Carl is a 65-year-old dad of three whose 26-year-old son, Kevin, an OIF/OEF combat veteran and sergeant in the U.S. Marine Corps, committed suicide by a public, self-inflicted gunshot wound to his head while at his camp base. Kevin enlisted in the Marine Corps at age 20. Carl had served in combat in Vietnam, and Kevin’s granddad served in World War II, thereby making Kevin a third-generation U.S. Marine.
While in the Marine Corps, Kevin served in a reconnaissance unit, otherwise known as a Special Forces Unit, and he completed two combat tours in both Afghanistan and Iraq. Kevin experienced multiple blasts during both his deployments, and he had symptoms of posttraumatic stress disorder (PTSD) and traumatic brain injury (TBI). Although his dad wanted Kevin to be hospitalized, Kevin only sought outpatient treatment. After Kevin’s wife, Meg, threatened to leave him, Kevin finally went to the medical clinic and told the health-care providers he felt “hopeless and confused.” The wait in the clinic felt like hours to Kevin; instead of waiting to be admitted, he left the hospital, got in his car, and drove to a local park where he proceeded to shoot himself.
Kevin’s dad Carl was driving through a scenic byway in southern Virginia when he got a life-altering phone call that no parent ever wishes to receive. His youngest child had taken his own life. Carl was in a daze, not believing what the caller had just told him. Carl felt numb and conflicted.
Carl must now be responsible for making military funeral arrangements. Amid his planning and phone calls, Carl feels a sense of shame, given his son died from what many may consider less than honorable circumstances.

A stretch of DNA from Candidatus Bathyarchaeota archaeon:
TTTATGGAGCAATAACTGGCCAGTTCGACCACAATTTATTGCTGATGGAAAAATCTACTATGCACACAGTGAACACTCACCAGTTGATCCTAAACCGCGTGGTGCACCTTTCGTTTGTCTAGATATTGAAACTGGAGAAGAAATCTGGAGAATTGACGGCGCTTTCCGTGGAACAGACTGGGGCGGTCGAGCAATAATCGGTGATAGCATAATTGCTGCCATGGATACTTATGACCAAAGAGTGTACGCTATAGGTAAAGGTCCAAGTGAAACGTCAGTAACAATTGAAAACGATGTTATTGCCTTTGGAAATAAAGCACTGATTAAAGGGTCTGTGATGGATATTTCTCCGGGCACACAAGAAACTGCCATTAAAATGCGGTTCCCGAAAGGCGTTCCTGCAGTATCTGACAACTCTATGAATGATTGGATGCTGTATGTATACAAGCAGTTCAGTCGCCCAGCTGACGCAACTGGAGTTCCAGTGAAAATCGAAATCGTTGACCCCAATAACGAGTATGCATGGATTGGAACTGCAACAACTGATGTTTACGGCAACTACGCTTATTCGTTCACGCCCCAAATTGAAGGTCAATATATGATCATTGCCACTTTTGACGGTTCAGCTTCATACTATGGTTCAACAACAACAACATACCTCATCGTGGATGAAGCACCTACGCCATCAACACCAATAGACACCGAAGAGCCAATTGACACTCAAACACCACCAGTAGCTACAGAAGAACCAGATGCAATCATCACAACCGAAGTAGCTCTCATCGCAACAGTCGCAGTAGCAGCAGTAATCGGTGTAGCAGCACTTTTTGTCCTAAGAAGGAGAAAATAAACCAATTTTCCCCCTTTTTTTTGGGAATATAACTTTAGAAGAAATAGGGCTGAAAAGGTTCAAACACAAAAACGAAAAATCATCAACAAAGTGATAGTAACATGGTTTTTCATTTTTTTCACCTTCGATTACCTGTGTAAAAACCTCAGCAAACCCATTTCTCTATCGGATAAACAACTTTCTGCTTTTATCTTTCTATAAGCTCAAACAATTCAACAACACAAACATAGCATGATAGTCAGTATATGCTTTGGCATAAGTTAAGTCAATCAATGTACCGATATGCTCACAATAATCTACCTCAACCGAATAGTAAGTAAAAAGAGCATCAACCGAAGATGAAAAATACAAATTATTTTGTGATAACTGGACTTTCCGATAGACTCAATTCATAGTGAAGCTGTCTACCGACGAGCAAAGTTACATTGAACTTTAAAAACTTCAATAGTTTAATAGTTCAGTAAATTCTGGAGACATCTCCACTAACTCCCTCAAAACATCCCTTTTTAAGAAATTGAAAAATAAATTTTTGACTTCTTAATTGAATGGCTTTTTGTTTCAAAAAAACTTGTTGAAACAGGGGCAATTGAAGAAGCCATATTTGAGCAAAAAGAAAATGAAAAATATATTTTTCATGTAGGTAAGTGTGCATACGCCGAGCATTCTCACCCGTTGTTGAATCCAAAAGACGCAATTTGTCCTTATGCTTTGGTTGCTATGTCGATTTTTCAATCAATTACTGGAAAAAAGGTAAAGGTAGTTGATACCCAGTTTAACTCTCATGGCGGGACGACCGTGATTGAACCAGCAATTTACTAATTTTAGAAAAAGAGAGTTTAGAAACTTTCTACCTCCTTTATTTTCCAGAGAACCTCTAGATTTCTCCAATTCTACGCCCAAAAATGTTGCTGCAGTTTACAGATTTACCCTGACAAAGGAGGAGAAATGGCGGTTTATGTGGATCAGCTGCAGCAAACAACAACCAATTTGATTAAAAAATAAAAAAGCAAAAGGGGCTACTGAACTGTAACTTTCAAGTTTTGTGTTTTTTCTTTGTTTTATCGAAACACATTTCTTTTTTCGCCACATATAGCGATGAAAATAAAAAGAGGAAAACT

Two months after his death, Kevin was buried in Arlington National Cemetery. Carl continues to have great difficulty feeling his emotions and he focuses on caring for his deceased son’s spouse and children. Carl has withdrawn from his own personal friendships and he experiences crying spells when he least expects them. Carl blames himself for ever encouraging Kevin to enlist in the military. Carl is also having a hard time sleeping and his work life is suffering. Carl is losing weight and he now turns in to sleep around 7:00 p.m. most evenings. Carl’s wife finally insists that he get counseling from a community social worker and his insurance company is willing to pay for the counseling.
- If you were Carl’s social worker, what would you focus upon first? How would/did you make that determination?
- Would you want to involve Carl’s wife in your counseling with Carl as well? If so, how would you do it, and what would be your goal? If not, why not?
- If Carl didn’t follow through with counseling, what outcome would you expect?